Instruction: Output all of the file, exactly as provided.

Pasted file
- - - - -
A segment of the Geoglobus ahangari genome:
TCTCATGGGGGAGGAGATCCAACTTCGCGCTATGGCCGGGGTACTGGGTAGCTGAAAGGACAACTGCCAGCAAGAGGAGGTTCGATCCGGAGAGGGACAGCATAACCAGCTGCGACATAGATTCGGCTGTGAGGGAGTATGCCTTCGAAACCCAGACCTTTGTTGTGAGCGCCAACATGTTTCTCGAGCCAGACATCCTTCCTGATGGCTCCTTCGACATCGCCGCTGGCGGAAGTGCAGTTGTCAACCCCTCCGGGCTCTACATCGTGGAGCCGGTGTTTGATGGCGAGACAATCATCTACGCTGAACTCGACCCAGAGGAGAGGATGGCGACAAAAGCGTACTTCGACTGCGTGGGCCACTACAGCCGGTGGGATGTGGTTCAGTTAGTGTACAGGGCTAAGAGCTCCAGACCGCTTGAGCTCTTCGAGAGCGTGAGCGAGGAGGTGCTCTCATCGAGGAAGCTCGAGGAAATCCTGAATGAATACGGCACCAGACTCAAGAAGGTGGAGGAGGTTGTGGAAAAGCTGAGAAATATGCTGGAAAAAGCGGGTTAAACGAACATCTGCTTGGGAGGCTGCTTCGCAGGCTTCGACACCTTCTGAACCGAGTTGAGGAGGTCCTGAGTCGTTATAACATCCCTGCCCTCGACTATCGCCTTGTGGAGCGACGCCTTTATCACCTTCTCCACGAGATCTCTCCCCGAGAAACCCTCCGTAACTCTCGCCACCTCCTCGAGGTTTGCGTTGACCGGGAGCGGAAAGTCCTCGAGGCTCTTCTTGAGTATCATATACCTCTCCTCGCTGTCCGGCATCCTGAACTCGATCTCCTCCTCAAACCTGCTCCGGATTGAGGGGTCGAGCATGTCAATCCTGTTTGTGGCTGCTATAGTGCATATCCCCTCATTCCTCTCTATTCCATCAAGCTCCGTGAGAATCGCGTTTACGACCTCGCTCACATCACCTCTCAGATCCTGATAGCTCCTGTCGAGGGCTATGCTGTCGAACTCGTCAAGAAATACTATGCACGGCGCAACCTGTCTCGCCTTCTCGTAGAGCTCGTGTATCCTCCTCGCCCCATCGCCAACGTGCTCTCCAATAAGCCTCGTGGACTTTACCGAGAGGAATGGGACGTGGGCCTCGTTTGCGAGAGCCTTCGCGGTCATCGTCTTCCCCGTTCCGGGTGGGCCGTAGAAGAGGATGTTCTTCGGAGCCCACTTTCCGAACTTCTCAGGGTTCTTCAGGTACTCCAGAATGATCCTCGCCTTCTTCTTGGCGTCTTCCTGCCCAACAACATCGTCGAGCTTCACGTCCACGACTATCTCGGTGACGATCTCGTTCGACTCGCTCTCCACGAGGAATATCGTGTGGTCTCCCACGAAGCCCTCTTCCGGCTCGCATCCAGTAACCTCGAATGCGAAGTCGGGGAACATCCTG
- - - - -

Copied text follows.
A segment of the Geoglobus ahangari genome:
TCTCATGGGGGAGGAGATCCAACTTCGCGCTATGGCCGGGGTACTGGGTAGCTGAAAGGACAACTGCCAGCAAGAGGAGGTTCGATCCGGAGAGGGACAGCATAACCAGCTGCGACATAGATTCGGCTGTGAGGGAGTATGCCTTCGAAACCCAGACCTTTGTTGTGAGCGCCAACATGTTTCTCGAGCCAGACATCCTTCCTGATGGCTCCTTCGACATCGCCGCTGGCGGAAGTGCAGTTGTCAACCCCTCCGGGCTCTACATCGTGGAGCCGGTGTTTGATGGCGAGACAATCATCTACGCTGAACTCGACCCAGAGGAGAGGATGGCGACAAAAGCGTACTTCGACTGCGTGGGCCACTACAGCCGGTGGGATGTGGTTCAGTTAGTGTACAGGGCTAAGAGCTCCAGACCGCTTGAGCTCTTCGAGAGCGTGAGCGAGGAGGTGCTCTCATCGAGGAAGCTCGAGGAAATCCTGAATGAATACGGCACCAGACTCAAGAAGGTGGAGGAGGTTGTGGAAAAGCTGAGAAATATGCTGGAAAAAGCGGGTTAAACGAACATCTGCTTGGGAGGCTGCTTCGCAGGCTTCGACACCTTCTGAACCGAGTTGAGGAGGTCCTGAGTCGTTATAACATCCCTGCCCTCGACTATCGCCTTGTGGAGCGACGCCTTTATCACCTTCTCCACGAGATCTCTCCCCGAGAAACCCTCCGTAACTCTCGCCACCTCCTCGAGGTTTGCGTTGACCGGGAGCGGAAAGTCCTCGAGGCTCTTCTTGAGTATCATATACCTCTCCTCGCTGTCCGGCATCCTGAACTCGATCTCCTCCTCAAACCTGCTCCGGATTGAGGGGTCGAGCATGTCAATCCTGTTTGTGGCTGCTATAGTGCATATCCCCTCATTCCTCTCTATTCCATCAAGCTCCGTGAGAATCGCGTTTACGACCTCGCTCACATCACCTCTCAGATCCTGATAGCTCCTGTCGAGGGCTATGCTGTCGAACTCGTCAAGAAATACTATGCACGGCGCAACCTGTCTCGCCTTCTCGTAGAGCTCGTGTATCCTCCTCGCCCCATCGCCAACGTGCTCTCCAATAAGCCTCGTGGACTTTACCGAGAGGAATGGGACGTGGGCCTCGTTTGCGAGAGCCTTCGCGGTCATCGTCTTCCCCGTTCCGGGTGGGCCGTAGAAGAGGATGTTCTTCGGAGCCCACTTTCCGAACTTCTCAGGGTTCTTCAGGTACTCCAGAATGATCCTCGCCTTCTTCTTGGCGTCTTCCTGCCCAACAACATCGTCGAGCTTCACGTCCACGACTATCTCGGTGACGATCTCGTTCGACTCGCTCTCCACGAGGAATATCGTGTGGTCTCCCACGAAGCCCTCTTCCGGCTCGCATCCAGTAACCTCGAATGCGAAGTCGGGGAACATCCTG